John Tigertail, guardian of the Everglades
John Tigertail, a 34-year-old Miccosukee Indian Tribe member, considers the Everglades to be his home, his castle, his grocery store, his everything. “It is my whole life,’’ says Tigertail, who inherited the family business of airboat rides after his father died. “I have baby pictures of me on my father’s airboat. At 7 years old, I would sit on my father’s lap and steer the airboat.’’
Tigertail, who lives on the edge of the Everglades National Park, was born in Baptist Hospital in suburban Miami, and was brought to the Everglades as an infant, where he has spent the rest of his life. Among the photographs in this slide show are photos of “Tigertail Airboat Tours’’ 16 miles west of Krome Avenue in a rural region west of Miami, and tikis, made of cypress wood and cabbage palm leaves, in one of the Everglades campsites. On his farm, Tigertail keeps alligators, turtles and hogs.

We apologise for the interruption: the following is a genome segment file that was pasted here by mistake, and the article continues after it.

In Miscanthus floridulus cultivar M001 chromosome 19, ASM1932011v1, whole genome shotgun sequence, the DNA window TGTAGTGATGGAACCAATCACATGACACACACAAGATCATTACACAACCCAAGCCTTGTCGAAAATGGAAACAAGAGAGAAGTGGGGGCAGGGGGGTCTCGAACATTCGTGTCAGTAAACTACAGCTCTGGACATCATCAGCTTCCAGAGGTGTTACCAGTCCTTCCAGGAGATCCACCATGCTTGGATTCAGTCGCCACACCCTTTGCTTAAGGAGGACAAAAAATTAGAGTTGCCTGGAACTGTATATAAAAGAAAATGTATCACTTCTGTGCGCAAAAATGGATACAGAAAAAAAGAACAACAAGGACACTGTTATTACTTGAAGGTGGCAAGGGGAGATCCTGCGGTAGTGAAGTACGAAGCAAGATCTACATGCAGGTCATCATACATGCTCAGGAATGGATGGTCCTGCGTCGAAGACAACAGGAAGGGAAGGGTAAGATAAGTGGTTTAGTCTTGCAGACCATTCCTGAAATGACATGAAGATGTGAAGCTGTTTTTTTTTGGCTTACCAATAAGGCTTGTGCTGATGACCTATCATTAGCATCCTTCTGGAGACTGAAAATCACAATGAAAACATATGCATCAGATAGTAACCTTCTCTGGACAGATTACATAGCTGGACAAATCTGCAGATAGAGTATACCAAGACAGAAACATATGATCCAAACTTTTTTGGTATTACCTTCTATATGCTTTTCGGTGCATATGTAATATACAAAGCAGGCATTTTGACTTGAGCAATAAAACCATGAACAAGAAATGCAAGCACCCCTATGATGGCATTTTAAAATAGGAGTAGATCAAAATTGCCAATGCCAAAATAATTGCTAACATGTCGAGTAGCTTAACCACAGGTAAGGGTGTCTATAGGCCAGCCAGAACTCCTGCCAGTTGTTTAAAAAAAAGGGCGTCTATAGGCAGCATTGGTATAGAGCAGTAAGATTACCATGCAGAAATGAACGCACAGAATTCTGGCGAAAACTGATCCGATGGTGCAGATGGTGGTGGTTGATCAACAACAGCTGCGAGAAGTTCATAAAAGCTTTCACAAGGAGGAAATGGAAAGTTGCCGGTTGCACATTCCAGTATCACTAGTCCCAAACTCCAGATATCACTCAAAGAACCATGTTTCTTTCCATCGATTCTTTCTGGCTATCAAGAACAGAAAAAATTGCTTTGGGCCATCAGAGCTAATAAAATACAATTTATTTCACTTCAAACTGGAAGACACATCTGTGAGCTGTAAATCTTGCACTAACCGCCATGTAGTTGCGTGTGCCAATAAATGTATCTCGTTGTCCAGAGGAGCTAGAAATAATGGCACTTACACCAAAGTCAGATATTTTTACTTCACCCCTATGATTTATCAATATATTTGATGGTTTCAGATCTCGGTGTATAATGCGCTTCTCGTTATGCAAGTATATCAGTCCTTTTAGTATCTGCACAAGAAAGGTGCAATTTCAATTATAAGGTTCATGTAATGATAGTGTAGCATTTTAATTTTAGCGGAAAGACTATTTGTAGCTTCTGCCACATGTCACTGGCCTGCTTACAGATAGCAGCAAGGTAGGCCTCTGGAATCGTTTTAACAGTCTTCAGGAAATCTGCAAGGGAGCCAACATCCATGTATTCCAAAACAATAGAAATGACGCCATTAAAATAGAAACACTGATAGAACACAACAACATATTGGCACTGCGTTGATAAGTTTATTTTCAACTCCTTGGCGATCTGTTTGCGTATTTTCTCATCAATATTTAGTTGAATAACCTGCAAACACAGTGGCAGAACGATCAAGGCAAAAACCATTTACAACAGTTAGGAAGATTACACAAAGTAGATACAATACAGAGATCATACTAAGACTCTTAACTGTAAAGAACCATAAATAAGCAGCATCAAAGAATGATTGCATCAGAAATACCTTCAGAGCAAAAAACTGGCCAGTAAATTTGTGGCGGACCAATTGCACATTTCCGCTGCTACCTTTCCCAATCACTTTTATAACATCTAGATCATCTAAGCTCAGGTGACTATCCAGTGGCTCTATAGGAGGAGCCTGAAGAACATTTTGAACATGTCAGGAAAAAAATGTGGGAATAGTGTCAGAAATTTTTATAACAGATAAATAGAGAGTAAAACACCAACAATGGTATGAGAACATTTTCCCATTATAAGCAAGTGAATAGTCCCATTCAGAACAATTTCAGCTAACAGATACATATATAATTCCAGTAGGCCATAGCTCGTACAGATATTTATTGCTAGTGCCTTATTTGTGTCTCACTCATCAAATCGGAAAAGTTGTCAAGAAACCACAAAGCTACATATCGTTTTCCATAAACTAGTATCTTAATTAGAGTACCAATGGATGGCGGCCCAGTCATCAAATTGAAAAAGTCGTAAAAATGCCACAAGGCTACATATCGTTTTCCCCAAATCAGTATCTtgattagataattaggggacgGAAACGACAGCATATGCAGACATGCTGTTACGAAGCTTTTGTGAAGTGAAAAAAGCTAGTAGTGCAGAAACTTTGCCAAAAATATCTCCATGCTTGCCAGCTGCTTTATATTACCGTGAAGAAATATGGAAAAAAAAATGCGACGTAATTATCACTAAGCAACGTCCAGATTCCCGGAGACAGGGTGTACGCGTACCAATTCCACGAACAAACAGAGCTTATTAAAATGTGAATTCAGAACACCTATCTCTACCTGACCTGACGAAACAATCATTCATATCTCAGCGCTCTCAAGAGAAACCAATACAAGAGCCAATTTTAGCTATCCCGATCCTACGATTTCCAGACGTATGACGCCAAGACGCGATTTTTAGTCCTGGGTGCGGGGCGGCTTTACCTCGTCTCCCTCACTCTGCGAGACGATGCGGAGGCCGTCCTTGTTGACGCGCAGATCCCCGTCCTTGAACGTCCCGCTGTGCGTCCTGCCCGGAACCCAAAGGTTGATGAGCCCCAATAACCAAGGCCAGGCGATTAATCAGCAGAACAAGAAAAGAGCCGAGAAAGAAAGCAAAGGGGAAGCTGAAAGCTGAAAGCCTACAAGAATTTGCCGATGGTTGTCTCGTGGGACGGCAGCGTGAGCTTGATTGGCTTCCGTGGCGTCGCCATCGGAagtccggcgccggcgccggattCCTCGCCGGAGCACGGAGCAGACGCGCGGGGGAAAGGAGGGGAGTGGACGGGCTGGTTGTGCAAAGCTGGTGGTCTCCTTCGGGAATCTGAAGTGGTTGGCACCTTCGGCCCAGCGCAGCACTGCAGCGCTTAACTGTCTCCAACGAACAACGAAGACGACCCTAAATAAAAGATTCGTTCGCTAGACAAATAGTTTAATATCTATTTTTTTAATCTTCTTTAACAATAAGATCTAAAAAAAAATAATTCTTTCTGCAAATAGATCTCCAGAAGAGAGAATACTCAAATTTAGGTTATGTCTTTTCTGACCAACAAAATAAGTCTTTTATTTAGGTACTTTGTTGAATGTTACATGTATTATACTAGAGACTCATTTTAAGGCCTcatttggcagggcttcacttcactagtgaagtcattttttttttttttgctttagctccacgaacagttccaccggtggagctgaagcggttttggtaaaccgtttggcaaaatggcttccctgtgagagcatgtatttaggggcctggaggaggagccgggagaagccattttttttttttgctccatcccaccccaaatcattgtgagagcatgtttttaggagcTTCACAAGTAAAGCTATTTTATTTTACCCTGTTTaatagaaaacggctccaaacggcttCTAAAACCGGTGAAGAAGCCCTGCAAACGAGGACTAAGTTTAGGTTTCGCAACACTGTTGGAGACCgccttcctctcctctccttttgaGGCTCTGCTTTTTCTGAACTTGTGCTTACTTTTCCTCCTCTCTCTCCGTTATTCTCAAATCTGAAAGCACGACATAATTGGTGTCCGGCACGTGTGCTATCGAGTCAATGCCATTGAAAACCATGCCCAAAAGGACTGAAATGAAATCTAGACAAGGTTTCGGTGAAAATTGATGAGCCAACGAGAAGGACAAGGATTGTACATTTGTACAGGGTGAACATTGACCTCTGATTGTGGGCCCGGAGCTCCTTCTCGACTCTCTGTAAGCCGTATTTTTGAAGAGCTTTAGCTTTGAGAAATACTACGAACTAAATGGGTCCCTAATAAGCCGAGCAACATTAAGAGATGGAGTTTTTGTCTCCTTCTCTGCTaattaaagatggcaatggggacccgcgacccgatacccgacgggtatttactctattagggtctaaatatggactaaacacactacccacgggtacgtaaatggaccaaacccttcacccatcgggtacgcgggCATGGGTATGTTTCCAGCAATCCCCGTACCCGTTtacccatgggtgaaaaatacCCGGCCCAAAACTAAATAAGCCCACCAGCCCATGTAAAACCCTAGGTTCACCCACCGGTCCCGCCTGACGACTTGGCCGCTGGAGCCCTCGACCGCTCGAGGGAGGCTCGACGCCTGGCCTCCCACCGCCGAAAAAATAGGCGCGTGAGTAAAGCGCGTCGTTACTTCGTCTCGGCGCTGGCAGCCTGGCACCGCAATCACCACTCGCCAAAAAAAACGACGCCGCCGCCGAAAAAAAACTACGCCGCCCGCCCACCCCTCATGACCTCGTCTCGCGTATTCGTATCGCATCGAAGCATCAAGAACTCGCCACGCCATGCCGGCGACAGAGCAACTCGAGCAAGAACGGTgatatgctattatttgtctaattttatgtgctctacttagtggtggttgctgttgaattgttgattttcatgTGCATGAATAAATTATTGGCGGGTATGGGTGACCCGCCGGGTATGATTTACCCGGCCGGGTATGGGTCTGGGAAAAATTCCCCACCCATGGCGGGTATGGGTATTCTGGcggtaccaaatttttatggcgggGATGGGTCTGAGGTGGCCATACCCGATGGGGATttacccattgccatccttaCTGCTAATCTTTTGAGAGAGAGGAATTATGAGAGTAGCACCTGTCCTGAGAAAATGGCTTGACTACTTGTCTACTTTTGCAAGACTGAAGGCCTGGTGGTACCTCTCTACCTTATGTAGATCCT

He prefers hunting or bow fishing to provide his own food for the family. “I don’t like going into the city much, especially not for the grocery store, though I will start traveling soon for the sake of my wife.” Hunting targets today include turtles, deer, alligators and fish. “We call our God breath maker, and He made all kinds of people. When we hunt, we make sure we’re not going to waste any of breath maker’s naturalizations, so we eat it.’’